Is there a genre of novel that could rightfully be called the female picaresque? Why not?
Must women’s travel writing always end with some peaceful self-discovery and self-acceptance brought about through (a) a promising new love affair, (b) reconciliation with former domestic circumstances/lover/marriage/children/home, or (c) both? Nothing against Eat, Pray, Love, but can a woman ever simply have adventures? Have a relationship with her backpack, fall in love with a landscape or a city? Can her discovery and acceptance and source of deep joy spring from her involvement with her work?
If so, then Jessa Crispin’s Dead Ladies Project fits in that tradition. If not, then Crispin‘s book on “Exiles, Expats, & Ex-Countries” is doing something refreshingly and radiantly new. Crispin, a literary aficionado dedicated enough to found her own magazines, Bookslut and Spolia, sets out on her travels for all the unusual reasons: she’s feeling “pretty unwashed and terrified” (1), as she says in the Prelude. She has to hide the boxed macaroni and cheese cooking on her stove from the cops who have come to pay her a visit, or they’ll see her as a suicide risk for sure: “I mean, I made dinner–would I bother to make dinner if I were intent on ending it all? But I knew if they say what I had made for dinner, they would cotton on to the fact that I had indeed given up on life” (2). Realizing that “[i]t was my circumstances where were killing me” (2), Crispin decides to give up her apartment, pack a suitcase, and take off on a quest for self-discovery with a twist:
It was the dead I wanted to talk to. The writers and the artists and composers who kept me company in the late hours of the night: I needed to know how they did it. I’d always been attracted to the unloosed, the wandering souls who were willing to scrape their lives clean and start again elsewhere. I needed to know how they did it, how they survived it. . . . if I was going to approach these great men and women, I would need to do it on their own territory. I would have to go to them . . . (3)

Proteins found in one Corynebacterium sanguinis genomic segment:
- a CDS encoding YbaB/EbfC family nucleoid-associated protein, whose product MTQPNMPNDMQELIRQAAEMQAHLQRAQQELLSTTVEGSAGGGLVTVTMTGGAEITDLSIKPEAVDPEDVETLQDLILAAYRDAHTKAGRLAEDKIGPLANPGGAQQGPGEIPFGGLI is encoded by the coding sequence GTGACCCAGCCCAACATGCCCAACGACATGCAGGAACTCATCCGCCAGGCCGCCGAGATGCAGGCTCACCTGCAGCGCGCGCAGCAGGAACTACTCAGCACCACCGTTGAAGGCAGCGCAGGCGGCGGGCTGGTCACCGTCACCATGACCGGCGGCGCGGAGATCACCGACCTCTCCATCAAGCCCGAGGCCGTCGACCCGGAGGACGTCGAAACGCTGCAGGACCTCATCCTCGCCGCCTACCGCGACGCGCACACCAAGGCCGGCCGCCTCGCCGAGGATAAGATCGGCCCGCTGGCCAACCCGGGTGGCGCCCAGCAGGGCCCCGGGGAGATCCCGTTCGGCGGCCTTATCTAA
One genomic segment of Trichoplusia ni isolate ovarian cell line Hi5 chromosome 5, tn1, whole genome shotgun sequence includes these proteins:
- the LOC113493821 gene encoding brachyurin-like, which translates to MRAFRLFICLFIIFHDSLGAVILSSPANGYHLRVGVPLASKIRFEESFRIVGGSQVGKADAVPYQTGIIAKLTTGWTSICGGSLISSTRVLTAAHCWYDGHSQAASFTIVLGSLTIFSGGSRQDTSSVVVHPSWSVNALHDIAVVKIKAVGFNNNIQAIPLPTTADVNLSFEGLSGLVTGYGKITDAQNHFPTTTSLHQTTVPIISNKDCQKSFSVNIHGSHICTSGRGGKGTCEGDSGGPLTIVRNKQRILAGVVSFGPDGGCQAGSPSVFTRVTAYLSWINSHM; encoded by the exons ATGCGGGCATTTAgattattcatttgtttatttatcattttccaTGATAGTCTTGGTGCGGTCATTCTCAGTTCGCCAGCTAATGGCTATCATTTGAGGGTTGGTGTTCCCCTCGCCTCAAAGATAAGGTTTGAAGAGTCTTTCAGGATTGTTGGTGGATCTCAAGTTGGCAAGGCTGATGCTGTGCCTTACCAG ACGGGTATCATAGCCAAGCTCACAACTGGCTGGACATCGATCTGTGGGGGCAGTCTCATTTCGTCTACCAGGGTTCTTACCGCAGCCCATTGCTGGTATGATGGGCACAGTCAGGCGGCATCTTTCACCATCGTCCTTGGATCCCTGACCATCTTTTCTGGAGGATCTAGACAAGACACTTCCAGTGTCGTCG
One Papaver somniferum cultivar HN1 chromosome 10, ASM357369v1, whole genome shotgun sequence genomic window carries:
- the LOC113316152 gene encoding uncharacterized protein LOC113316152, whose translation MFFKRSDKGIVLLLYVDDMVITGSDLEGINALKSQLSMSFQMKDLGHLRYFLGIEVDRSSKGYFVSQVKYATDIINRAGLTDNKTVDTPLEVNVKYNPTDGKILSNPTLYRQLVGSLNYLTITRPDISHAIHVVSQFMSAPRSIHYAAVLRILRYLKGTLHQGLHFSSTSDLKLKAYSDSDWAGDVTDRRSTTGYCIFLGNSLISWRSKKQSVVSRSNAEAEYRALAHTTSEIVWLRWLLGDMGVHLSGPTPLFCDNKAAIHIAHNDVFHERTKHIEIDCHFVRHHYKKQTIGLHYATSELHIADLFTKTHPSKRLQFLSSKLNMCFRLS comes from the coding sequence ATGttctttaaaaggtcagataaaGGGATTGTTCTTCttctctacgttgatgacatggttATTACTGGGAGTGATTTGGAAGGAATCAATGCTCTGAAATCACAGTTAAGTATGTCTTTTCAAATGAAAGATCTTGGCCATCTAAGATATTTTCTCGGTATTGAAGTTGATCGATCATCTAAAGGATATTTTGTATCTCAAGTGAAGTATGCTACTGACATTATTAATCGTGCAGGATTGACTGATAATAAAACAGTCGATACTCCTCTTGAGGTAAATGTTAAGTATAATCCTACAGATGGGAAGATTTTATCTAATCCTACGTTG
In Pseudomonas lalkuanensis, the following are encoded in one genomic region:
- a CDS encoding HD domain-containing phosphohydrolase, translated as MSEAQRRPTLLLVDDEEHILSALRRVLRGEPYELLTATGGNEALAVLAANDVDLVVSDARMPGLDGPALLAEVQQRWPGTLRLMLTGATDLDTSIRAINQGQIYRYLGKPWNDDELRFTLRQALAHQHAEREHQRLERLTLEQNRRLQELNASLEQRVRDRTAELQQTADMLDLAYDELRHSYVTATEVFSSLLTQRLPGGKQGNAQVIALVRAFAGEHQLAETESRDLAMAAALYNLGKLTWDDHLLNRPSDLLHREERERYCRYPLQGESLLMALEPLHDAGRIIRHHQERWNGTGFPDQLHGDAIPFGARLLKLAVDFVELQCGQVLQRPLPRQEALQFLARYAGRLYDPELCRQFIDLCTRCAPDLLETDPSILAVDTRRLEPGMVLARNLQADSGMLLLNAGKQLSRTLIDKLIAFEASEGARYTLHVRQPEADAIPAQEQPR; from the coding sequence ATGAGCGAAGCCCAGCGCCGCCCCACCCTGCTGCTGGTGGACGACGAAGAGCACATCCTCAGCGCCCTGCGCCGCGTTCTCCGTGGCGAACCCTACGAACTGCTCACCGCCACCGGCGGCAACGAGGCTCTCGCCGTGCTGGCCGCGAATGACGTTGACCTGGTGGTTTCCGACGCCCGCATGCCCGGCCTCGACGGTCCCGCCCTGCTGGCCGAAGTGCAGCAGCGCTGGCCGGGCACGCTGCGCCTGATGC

How’s that for a hook? I won’t tell you the rest other than to hint that Crispin finds her writers, she finds their cities, she finds cities of her own, and as she confronts her own loneliness and painful choices, she thinks in deep and fruitful and eloquent ways about violence, war, history, culture, literature, art, and how the latter help us find ways to come to terms with or at the very least survive the former of that list.
She tracks the religious experiences of William James in Berlin. She sits with Nora Barnacle outside a train station in Treiste, waiting all night for James Joyce to come get her. She trails Rebecca West through Sarajevo, Margaret Anderson to the south of France, the magnificent Maud Gonne to Galway. She mingles with Igor Stravinsky in Lausanne and stalks W. Somerset Maugham through St. Petersburg. London explains for her the cultivated helplessness of Jean Rhys; Jersey Island explains the revolutionary passions of incredibly interesting artist and activist Claude Cahun. Still, it’s not all roses:
The freeing sensation that comes with burning your old life down to the foundations fades surprisingly quickly. At the first sight of rain, you will miss that old roof, inadequate as it might have been (25).
But the conversations that ensue are probing and insightful. Crispin never tries to hide her loneliness. She looks at it thoughtfully, tries to find its shape and heft. She doesn’t sanitize her sources or censor her thoughts, and the book is better for it. She gives us an education, an earnest examination, an eloquent evocation, and an often hilarious confrontation with what it means to be a woman, an artist, a rebel, and a wanderer on this earth. If there’s not already a genre of women writing like this, then let The Dead Ladies Project and Jessa Crispin begin it.